Practice active mentoring. Don’t wait for your mentees to contact you, assuming that if you don’t get a request for help, none is needed. The opposite is often the case. New faculty (not unlike new students) may be reluctant to admit that they need help. Reach out.

Be clear about the kinds of help and support you are able to offer, and those you cannot. No one mentor can provide for all the needs of a new faculty member. Think of yourself not as the “one stop mentoring shop,” but as the person who can connect them with the resources they need.

Be aware of social difference, which comes in many forms: racial and ethnic, gender, socio-economic, geographical, sexual orientation, age/generational, disability. Do not make assumptions that others’ experiences are like yours. Allow for the possibility that your mentees may have needs or sensitivities that are related to their particular social position. Attempt to respond to their expressed needs and perspectives supportively and non-judgmentally.

Listen carefully for what your mentees don’t say, as well as what they do share. If you encounter avoidance or defensiveness, do not assume that this means that the subject is off limits. Perhaps it can be approached in a different way, at a different time.

Do everything you can to protect the confidentiality of the information your mentees share with you, but ask for support if you are facing a situation you don’t know how to handle. You can always contact Associate Provost Pérez or the director of the LTC for additional support or suggestions, or encourage your mentees to do so directly.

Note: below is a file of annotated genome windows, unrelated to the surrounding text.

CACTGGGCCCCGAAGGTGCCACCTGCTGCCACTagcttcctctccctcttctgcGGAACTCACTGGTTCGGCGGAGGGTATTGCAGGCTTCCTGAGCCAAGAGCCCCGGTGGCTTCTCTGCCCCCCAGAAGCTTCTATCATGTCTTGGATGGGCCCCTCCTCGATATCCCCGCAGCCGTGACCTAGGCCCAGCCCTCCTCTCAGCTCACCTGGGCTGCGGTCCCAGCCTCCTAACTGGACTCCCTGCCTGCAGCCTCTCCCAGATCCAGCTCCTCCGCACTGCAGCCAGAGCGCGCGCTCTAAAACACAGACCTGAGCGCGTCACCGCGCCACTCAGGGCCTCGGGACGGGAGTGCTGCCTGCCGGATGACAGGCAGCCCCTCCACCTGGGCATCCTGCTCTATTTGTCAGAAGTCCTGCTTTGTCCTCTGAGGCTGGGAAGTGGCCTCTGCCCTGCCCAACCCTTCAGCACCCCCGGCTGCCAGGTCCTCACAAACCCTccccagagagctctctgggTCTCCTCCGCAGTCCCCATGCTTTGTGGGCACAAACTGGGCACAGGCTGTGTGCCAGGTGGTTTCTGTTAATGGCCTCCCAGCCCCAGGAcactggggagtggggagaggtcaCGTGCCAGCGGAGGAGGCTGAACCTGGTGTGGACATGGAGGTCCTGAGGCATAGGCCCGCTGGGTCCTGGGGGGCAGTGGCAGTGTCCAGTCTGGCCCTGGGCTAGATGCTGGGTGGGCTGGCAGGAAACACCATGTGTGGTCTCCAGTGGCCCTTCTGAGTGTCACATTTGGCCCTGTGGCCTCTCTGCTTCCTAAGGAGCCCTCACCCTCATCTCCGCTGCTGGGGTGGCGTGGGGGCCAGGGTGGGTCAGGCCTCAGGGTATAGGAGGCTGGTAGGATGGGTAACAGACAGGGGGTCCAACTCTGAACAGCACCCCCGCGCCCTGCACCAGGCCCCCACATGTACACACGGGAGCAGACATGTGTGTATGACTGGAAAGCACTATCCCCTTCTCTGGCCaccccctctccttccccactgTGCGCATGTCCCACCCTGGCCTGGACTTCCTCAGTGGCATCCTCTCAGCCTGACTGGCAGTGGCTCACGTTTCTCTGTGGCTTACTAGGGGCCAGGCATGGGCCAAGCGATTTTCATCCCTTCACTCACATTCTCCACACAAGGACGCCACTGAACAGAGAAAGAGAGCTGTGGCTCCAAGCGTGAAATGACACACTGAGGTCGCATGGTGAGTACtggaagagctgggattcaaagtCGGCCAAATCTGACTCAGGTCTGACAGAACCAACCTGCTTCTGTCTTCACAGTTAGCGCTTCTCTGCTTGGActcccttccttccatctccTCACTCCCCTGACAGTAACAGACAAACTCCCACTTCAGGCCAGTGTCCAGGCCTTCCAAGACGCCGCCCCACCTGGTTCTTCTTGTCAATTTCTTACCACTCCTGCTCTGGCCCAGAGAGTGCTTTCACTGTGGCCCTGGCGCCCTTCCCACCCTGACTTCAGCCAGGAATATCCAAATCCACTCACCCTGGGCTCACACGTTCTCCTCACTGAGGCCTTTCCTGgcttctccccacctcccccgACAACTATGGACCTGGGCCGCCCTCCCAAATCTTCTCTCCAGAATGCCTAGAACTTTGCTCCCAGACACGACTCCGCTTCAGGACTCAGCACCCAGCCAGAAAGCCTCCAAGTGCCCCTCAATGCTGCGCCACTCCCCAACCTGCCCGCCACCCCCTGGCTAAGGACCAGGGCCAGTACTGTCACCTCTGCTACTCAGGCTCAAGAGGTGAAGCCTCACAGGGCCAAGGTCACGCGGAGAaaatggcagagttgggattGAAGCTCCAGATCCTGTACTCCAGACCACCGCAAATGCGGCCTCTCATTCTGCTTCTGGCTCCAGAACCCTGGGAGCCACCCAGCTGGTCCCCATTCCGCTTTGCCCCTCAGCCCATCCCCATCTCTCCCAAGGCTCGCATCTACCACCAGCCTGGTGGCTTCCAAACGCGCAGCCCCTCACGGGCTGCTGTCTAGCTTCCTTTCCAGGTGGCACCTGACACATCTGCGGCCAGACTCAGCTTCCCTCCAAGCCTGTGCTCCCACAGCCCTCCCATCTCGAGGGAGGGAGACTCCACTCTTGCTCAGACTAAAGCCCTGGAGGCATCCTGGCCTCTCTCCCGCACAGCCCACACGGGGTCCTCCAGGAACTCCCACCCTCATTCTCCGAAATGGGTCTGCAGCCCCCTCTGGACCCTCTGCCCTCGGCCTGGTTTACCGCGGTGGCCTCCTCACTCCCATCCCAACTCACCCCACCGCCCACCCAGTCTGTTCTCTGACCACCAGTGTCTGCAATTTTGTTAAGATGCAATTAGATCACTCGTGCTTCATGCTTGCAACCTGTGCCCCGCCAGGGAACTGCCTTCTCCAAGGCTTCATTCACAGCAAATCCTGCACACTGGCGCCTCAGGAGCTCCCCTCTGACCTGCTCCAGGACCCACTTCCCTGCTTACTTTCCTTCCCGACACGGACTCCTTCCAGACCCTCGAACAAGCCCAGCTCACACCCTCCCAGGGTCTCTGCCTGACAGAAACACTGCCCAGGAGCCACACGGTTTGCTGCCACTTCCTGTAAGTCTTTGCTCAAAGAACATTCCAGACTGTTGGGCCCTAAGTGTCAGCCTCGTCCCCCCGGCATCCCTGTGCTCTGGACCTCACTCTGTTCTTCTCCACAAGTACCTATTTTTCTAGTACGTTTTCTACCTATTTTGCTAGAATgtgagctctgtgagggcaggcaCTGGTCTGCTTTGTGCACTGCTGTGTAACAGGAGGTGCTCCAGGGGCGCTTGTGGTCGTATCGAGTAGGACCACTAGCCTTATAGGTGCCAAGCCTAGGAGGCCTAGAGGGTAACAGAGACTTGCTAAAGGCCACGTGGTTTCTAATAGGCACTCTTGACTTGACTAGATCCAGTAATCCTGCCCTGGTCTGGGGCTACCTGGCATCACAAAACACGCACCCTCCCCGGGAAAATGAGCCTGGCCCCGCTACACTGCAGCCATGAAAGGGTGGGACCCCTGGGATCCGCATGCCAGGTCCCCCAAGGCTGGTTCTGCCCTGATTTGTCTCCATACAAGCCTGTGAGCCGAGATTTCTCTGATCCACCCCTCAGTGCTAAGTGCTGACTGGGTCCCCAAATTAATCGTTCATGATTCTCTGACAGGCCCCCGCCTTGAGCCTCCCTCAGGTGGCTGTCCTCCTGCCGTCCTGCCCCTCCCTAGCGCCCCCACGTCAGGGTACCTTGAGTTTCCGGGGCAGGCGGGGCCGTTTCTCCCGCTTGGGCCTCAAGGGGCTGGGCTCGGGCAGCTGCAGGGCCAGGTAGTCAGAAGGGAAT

If for whatever reason your relationship with your mentees just isn’t working, talk to your cohort senior faculty partner, or discuss this with Associate Provost Pérez.

Mentoring is a responsibility, to be sure, but it need not be a burden. Rather, it should be a source of satisfaction to help guide younger colleagues through the early years of their career at Carleton. The help you offer your mentees will likely have ripple effects for other faculty down the road. The investment you make in these relationships will benefit your mentees and our faculty as a whole.